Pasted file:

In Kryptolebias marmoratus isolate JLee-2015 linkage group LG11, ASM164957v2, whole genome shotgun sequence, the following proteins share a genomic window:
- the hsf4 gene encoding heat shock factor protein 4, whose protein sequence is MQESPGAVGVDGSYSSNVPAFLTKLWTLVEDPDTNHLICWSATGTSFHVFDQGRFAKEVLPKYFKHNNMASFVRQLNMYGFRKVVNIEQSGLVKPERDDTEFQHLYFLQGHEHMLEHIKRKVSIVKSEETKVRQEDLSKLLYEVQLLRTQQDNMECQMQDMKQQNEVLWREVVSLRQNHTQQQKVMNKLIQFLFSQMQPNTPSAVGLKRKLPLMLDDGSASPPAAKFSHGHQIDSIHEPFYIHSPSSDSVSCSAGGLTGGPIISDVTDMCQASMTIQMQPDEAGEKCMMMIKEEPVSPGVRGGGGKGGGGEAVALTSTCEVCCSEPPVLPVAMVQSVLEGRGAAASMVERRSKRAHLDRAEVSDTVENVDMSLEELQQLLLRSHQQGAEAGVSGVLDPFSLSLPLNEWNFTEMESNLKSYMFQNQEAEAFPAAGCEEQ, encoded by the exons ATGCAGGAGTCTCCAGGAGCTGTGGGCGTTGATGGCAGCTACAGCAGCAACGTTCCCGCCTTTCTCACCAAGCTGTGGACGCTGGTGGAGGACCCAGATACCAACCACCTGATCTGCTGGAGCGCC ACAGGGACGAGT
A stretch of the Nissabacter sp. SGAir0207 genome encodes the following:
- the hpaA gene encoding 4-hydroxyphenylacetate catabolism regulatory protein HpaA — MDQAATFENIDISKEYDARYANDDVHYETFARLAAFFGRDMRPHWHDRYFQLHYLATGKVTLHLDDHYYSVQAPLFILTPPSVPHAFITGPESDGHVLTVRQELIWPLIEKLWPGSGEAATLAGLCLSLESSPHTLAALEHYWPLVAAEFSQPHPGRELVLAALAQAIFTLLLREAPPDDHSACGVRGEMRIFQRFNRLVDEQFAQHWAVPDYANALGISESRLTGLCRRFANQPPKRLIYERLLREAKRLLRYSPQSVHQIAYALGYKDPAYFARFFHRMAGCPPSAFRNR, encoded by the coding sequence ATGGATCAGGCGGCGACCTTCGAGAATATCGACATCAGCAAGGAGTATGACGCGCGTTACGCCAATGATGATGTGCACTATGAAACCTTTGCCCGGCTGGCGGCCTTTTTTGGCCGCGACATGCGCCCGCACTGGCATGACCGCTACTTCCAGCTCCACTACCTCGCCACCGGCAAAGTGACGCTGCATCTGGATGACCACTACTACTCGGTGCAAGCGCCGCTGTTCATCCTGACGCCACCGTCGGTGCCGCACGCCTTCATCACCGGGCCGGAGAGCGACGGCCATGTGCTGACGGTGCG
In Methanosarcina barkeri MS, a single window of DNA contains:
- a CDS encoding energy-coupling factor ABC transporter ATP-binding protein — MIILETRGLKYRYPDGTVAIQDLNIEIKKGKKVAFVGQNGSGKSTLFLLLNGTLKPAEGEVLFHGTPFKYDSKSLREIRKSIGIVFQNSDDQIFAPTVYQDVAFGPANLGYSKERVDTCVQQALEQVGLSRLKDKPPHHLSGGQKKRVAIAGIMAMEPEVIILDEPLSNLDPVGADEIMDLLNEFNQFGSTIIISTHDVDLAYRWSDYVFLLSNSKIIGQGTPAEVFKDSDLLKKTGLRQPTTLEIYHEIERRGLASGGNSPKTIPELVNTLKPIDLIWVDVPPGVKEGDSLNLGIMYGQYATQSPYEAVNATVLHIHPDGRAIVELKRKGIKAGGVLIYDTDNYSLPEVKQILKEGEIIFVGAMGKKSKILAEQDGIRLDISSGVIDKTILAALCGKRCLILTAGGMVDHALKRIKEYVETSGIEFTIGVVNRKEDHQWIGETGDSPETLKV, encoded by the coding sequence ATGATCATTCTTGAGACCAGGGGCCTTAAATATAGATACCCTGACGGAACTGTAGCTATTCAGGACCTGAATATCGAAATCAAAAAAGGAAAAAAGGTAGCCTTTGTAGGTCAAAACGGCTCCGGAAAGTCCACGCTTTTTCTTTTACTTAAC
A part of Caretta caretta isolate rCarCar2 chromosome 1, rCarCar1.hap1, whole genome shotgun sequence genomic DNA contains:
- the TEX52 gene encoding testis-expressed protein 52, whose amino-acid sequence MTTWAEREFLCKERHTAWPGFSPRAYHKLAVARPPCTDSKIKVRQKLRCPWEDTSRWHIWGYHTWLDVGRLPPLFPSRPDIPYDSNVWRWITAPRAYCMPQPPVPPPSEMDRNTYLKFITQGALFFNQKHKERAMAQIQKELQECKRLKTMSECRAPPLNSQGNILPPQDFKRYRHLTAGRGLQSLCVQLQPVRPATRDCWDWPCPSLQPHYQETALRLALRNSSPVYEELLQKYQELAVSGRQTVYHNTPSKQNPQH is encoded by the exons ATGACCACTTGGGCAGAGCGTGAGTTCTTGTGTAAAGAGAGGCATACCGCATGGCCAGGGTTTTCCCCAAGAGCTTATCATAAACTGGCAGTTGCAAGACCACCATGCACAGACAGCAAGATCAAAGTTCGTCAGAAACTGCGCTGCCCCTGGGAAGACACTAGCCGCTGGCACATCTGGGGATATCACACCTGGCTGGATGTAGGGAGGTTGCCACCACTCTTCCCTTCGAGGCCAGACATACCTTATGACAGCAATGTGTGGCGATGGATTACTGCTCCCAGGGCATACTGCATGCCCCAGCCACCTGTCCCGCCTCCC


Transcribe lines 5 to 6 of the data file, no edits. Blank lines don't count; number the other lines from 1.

In Methanosarcina barkeri MS, a single window of DNA contains:
- a CDS encoding energy-coupling factor ABC transporter ATP-binding protein — MIILETRGLKYRYPDGTVAIQDLNIEIKKGKKVAFVGQNGSGKSTLFLLLNGTLKPAEGEVLFHGTPFKYDSKSLREIRKSIGIVFQNSDDQIFAPTVYQDVAFGPANLGYSKERVDTCVQQALEQVGLSRLKDKPPHHLSGGQKKRVAIAGIMAMEPEVIILDEPLSNLDPVGADEIMDLLNEFNQFGSTIIISTHDVDLAYRWSDYVFLLSNSKIIGQGTPAEVFKDSDLLKKTGLRQPTTLEIYHEIERRGLASGGNSPKTIPELVNTLKPIDLIWVDVPPGVKEGDSLNLGIMYGQYATQSPYEAVNATVLHIHPDGRAIVELKRKGIKAGGVLIYDTDNYSLPEVKQILKEGEIIFVGAMGKKSKILAEQDGIRLDISSGVIDKTILAALCGKRCLILTAGGMVDHALKRIKEYVETSGIEFTIGVVNRKEDHQWIGETGDSPETLKV, encoded by the coding sequence ATGATCATTCTTGAGACCAGGGGCCTTAAATATAGATACCCTGACGGAACTGTAGCTATTCAGGACCTGAATATCGAAATCAAAAAAGGAAAAAAGGTAGCCTTTGTAGGTCAAAACGGCTCCGGAAAGTCCACGCTTTTTCTTTTACTTAAC